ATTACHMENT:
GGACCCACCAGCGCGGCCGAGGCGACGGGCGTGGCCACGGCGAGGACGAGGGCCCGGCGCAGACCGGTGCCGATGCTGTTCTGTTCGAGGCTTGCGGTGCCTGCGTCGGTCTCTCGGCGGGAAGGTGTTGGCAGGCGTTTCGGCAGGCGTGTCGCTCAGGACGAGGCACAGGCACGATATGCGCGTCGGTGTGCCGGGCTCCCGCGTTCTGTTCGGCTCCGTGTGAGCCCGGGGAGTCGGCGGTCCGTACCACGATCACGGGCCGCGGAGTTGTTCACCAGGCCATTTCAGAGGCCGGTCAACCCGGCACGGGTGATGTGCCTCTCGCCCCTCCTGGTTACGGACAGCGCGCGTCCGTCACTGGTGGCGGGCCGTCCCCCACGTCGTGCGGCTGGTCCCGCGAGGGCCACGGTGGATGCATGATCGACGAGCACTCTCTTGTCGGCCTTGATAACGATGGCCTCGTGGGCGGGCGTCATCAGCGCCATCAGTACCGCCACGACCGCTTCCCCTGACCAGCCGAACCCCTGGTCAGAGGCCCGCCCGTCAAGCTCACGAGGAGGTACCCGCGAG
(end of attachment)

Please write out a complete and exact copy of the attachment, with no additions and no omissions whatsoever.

GGACCCACCAGCGCGGCCGAGGCGACGGGCGTGGCCACGGCGAGGACGAGGGCCCGGCGCAGACCGGTGCCGATGCTGTTCTGTTCGAGGCTTGCGGTGCCTGCGTCGGTCTCTCGGCGGGAAGGTGTTGGCAGGCGTTTCGGCAGGCGTGTCGCTCAGGACGAGGCACAGGCACGATATGCGCGTCGGTGTGCCGGGCTCCCGCGTTCTGTTCGGCTCCGTGTGAGCCCGGGGAGTCGGCGGTCCGTACCACGATCACGGGCCGCGGAGTTGTTCACCAGGCCATTTCAGAGGCCGGTCAACCCGGCACGGGTGATGTGCCTCTCGCCCCTCCTGGTTACGGACAGCGCGCGTCCGTCACTGGTGGCGGGCCGTCCCCCACGTCGTGCGGCTGGTCCCGCGAGGGCCACGGTGGATGCATGATCGACGAGCACTCTCTTGTCGGCCTTGATAACGATGGCCTCGTGGGCGGGCGTCATCAGCGCCATCAGTACCGCCACGACCGCTTCCCCTGACCAGCCGAACCCCTGGTCAGAGGCCCGCCCGTCAAGCTCACGAGGAGGTACCCGCGAG